A mock British hospital has been used for the first time to prepare civilian medics for a terrorist incident at the Army Medical Services Training Centre in York.
2 Medical Brigade worked closely with the NHS in a military-style exercise that tested their response in the event of a major terrorist incident.
More than 100 clinical staff from NHS Hospitals in York and Scarborough took control of the Army facility to respond to a simulation terrorist attack on a fun run in York.
Dr Stephen Lord, the Chief Director at York Emergency Department and a former Army medic, said: “We’ve taken a bunch of civilian staff who work in the NHS, we’ve put them into an unusual environment… Being able to train in a safe environment where you can make mistakes with realistic scenarios is the most useful thing you can ever do.
“When I worked in the military that’s what we did for every single hospital unit which went anywhere in the world.
“So that when they faced that reality on their first day somewhere, they were able to do the job for real.”
Dr Phil Dickson, the Exercise Clinical Director, told Forces News that the events of 2017 had brought this “into very sharp focus”:
“As trauma networks nationally, we’ve shared a lot of the learning from our colleagues in both Manchester and London from last year… And that learning was shared with a matter of weeks of those events.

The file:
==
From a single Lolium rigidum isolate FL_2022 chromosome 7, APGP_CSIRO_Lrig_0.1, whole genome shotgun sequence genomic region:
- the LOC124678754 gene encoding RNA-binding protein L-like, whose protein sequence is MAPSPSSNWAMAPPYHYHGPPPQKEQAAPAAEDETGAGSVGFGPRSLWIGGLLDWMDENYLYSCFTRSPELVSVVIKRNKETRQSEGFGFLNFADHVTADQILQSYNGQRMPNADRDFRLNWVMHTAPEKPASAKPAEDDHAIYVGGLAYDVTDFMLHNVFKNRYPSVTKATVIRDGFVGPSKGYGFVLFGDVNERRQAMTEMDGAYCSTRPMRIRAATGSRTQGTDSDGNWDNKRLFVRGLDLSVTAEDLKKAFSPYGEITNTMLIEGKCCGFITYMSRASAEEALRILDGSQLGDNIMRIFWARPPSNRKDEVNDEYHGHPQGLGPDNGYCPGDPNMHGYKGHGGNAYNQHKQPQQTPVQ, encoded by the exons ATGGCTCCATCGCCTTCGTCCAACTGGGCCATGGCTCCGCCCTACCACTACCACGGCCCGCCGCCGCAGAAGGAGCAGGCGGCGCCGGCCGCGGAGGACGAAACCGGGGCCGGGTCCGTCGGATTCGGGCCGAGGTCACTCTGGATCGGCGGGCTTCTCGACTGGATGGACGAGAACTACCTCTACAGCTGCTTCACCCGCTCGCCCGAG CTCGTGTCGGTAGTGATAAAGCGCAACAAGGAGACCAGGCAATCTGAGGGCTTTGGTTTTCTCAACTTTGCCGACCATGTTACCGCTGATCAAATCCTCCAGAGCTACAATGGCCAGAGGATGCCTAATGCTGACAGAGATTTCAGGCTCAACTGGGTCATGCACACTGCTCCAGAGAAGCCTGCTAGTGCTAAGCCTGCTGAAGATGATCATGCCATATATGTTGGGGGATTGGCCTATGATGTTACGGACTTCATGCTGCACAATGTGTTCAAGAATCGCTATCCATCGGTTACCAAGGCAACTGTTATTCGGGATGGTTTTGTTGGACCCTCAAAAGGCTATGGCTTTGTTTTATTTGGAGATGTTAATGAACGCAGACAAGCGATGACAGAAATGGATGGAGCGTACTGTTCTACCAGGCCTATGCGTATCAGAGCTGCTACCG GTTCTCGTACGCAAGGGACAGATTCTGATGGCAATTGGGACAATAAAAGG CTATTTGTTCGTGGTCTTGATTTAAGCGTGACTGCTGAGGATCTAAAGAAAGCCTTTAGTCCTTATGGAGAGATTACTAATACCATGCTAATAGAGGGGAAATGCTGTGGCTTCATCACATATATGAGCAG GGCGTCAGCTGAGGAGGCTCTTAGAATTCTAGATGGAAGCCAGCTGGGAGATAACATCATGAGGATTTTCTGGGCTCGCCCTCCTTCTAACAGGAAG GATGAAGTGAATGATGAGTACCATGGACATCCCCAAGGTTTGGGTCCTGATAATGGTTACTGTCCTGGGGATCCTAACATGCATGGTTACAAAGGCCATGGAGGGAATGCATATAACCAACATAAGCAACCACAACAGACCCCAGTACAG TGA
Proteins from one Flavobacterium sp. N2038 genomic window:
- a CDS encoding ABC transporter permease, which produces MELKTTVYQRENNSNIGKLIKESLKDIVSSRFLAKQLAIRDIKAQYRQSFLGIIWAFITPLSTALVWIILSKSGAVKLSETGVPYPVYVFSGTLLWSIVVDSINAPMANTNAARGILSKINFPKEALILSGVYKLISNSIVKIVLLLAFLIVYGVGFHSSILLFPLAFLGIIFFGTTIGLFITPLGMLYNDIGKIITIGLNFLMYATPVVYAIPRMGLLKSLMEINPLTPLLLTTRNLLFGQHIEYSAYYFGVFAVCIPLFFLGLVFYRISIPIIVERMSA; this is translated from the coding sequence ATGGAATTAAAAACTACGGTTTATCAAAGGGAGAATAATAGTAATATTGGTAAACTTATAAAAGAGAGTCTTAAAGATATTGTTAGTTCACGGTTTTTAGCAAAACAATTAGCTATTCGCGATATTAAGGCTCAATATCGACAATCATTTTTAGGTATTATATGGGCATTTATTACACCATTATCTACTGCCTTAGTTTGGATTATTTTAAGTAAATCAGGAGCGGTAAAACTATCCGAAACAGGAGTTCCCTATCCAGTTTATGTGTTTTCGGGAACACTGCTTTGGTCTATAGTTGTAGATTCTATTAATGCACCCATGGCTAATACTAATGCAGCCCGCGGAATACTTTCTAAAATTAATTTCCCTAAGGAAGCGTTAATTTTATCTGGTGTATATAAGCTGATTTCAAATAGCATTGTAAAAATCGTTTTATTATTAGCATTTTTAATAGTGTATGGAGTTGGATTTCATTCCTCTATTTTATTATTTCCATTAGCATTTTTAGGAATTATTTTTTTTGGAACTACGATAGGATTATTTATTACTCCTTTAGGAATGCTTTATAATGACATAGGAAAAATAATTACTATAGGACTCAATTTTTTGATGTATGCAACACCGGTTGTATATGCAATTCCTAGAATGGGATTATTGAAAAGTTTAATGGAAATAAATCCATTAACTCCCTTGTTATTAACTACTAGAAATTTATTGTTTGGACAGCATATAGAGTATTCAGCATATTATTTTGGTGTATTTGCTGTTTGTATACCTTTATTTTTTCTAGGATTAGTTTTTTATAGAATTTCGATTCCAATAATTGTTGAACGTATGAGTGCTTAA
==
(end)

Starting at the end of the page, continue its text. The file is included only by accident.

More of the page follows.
“2017 really brought this into very sharp focus.
“We’re intending to share the learning that we’ve taken from today, it’s not a real incident but it gives us a very good feel for how trauma units, in particular, would perform.”
The training centre can be transformed into any layout required, from a field hospital in South Sudan to an Ebola clinic in Sierra Leone.
In this scenario, it was an exact footprint replica of York Hospital.
Staff Nurse Nicole Winship, York Emergency Department said: “The way that they do their graphical type of injuries has been amazing.
“I was worried it was going to be not quite lifelike, and they look amazing - very, very lifelike.
“It makes it easier for you to practice and play the role when you can actually see the injury.”